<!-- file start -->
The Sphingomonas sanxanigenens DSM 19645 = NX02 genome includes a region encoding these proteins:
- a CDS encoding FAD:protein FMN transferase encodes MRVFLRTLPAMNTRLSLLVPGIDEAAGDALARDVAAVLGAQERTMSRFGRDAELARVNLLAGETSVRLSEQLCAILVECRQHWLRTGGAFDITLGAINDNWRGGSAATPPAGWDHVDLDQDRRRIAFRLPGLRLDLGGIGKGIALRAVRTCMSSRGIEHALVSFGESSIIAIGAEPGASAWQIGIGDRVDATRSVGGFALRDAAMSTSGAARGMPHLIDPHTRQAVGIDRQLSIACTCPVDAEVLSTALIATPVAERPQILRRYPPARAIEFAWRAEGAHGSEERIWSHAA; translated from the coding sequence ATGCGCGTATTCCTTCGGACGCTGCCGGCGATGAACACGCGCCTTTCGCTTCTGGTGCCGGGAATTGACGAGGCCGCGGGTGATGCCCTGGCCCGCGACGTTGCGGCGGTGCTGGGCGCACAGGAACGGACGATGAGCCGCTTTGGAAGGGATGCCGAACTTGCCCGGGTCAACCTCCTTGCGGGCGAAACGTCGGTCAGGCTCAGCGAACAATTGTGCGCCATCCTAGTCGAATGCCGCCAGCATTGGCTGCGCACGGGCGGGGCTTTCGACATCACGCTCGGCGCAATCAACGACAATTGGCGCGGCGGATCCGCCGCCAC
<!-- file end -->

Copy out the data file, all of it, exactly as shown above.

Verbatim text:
The Sphingomonas sanxanigenens DSM 19645 = NX02 genome includes a region encoding these proteins:
- a CDS encoding FAD:protein FMN transferase encodes MRVFLRTLPAMNTRLSLLVPGIDEAAGDALARDVAAVLGAQERTMSRFGRDAELARVNLLAGETSVRLSEQLCAILVECRQHWLRTGGAFDITLGAINDNWRGGSAATPPAGWDHVDLDQDRRRIAFRLPGLRLDLGGIGKGIALRAVRTCMSSRGIEHALVSFGESSIIAIGAEPGASAWQIGIGDRVDATRSVGGFALRDAAMSTSGAARGMPHLIDPHTRQAVGIDRQLSIACTCPVDAEVLSTALIATPVAERPQILRRYPPARAIEFAWRAEGAHGSEERIWSHAA; translated from the coding sequence ATGCGCGTATTCCTTCGGACGCTGCCGGCGATGAACACGCGCCTTTCGCTTCTGGTGCCGGGAATTGACGAGGCCGCGGGTGATGCCCTGGCCCGCGACGTTGCGGCGGTGCTGGGCGCACAGGAACGGACGATGAGCCGCTTTGGAAGGGATGCCGAACTTGCCCGGGTCAACCTCCTTGCGGGCGAAACGTCGGTCAGGCTCAGCGAACAATTGTGCGCCATCCTAGTCGAATGCCGCCAGCATTGGCTGCGCACGGGCGGGGCTTTCGACATCACGCTCGGCGCAATCAACGACAATTGGCGCGGCGGATCCGCCGCCAC